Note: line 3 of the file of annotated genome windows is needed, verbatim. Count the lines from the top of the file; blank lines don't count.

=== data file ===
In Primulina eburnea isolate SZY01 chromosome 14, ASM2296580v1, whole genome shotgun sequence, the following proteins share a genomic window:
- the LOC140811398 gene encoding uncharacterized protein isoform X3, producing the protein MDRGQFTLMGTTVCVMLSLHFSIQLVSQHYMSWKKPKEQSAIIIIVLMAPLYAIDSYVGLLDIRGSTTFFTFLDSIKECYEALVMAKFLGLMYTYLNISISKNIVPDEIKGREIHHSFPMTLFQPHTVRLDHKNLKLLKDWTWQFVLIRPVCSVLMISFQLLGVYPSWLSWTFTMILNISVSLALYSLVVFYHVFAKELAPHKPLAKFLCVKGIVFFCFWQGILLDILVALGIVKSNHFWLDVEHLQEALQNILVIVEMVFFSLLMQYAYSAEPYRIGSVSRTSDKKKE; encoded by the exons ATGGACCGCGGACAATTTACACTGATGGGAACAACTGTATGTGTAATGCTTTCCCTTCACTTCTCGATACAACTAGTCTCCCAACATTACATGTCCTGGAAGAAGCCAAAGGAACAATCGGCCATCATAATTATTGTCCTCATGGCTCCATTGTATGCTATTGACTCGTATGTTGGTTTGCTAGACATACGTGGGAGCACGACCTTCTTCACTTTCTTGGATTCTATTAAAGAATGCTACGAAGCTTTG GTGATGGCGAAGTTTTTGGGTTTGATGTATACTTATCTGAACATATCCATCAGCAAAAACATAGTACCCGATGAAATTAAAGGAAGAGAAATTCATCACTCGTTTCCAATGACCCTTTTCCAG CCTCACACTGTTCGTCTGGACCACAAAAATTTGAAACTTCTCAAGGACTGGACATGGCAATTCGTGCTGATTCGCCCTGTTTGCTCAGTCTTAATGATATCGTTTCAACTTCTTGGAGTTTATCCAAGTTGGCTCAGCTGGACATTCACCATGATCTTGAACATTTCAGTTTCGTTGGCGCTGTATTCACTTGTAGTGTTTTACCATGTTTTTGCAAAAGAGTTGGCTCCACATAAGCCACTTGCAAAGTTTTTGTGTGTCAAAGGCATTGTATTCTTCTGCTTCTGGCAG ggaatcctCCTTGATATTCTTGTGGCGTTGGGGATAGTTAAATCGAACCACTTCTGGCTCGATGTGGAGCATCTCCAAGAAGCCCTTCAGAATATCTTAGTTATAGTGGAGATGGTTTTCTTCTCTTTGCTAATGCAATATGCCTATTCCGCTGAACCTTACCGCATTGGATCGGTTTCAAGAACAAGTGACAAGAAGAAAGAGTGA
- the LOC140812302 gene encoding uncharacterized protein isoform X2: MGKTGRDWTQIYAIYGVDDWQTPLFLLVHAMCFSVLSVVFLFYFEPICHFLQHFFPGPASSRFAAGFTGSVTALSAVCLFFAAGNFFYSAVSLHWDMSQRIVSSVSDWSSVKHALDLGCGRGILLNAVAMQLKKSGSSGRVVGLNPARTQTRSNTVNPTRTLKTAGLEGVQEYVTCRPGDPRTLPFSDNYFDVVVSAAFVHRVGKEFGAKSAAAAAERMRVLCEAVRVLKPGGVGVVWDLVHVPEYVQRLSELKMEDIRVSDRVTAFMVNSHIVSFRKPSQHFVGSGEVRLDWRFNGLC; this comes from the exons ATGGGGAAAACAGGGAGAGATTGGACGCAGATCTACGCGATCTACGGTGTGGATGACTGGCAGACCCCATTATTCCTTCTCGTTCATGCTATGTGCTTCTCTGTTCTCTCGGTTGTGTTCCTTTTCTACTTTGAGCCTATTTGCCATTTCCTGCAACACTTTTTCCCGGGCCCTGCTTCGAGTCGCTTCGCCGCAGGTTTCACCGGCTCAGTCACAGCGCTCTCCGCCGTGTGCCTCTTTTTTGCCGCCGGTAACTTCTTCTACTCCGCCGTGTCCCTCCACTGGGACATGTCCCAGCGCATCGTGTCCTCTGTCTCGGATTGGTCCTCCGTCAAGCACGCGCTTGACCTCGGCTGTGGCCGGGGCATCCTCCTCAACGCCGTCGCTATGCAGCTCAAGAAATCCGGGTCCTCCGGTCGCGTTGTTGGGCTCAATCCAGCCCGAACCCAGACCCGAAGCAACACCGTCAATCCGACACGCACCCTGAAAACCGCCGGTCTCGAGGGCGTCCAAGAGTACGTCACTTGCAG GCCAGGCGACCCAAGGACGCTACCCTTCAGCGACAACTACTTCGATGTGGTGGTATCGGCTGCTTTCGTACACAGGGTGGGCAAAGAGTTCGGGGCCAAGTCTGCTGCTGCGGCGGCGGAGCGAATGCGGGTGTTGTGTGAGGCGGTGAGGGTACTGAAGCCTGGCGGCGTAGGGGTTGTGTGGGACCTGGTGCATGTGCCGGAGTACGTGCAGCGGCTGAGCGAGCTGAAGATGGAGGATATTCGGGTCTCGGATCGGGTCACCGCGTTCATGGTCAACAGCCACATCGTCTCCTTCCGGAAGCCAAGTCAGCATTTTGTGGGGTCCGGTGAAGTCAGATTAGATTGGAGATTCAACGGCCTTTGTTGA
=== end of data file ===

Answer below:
- the LOC140812302 gene encoding uncharacterized protein isoform X2: MGKTGRDWTQIYAIYGVDDWQTPLFLLVHAMCFSVLSVVFLFYFEPICHFLQHFFPGPASSRFAAGFTGSVTALSAVCLFFAAGNFFYSAVSLHWDMSQRIVSSVSDWSSVKHALDLGCGRGILLNAVAMQLKKSGSSGRVVGLNPARTQTRSNTVNPTRTLKTAGLEGVQEYVTCRPGDPRTLPFSDNYFDVVVSAAFVHRVGKEFGAKSAAAAAERMRVLCEAVRVLKPGGVGVVWDLVHVPEYVQRLSELKMEDIRVSDRVTAFMVNSHIVSFRKPSQHFVGSGEVRLDWRFNGLC; this comes from the exons ATGGGGAAAACAGGGAGAGATTGGACGCAGATCTACGCGATCTACGGTGTGGATGACTGGCAGACCCCATTATTCCTTCTCGTTCATGCTATGTGCTTCTCTGTTCTCTCGGTTGTGTTCCTTTTCTACTTTGAGCCTATTTGCCATTTCCTGCAACACTTTTTCCCGGGCCCTGCTTCGAGTCGCTTCGCCGCAGGTTTCACCGGCTCAGTCACAGCGCTCTCCGCCGTGTGCCTCTTTTTTGCCGCCGGTAACTTCTTCTACTCCGCCGTGTCCCTCCACTGGGACATGTCCCAGCGCATCGTGTCCTCTGTCTCGGATTGGTCCTCCGTCAAGCACGCGCTTGACCTCGGCTGTGGCCGGGGCATCCTCCTCAACGCCGTCGCTATGCAGCTCAAGAAATCCGGGTCCTCCGGTCGCGTTGTTGGGCTCAATCCAGCCCGAACCCAGACCCGAAGCAACACCGTCAATCCGACACGCACCCTGAAAACCGCCGGTCTCGAGGGCGTCCAAGAGTACGTCACTTGCAG GCCAGGCGACCCAAGGACGCTACCCTTCAGCGACAACTACTTCGATGTGGTGGTATCGGCTGCTTTCGTACACAGGGTGGGCAAAGAGTTCGGGGCCAAGTCTGCTGCTGCGGCGGCGGAGCGAATGCGGGTGTTGTGTGAGGCGGTGAGGGTACTGAAGCCTGGCGGCGTAGGGGTTGTGTGGGACCTGGTGCATGTGCCGGAGTACGTGCAGCGGCTGAGCGAGCTGAAGATGGAGGATATTCGGGTCTCGGATCGGGTCACCGCGTTCATGGTCAACAGCCACATCGTCTCCTTCCGGAAGCCAAGTCAGCATTTTGTGGGGTCCGGTGAAGTCAGATTAGATTGGAGATTCAACGGCCTTTGTTGA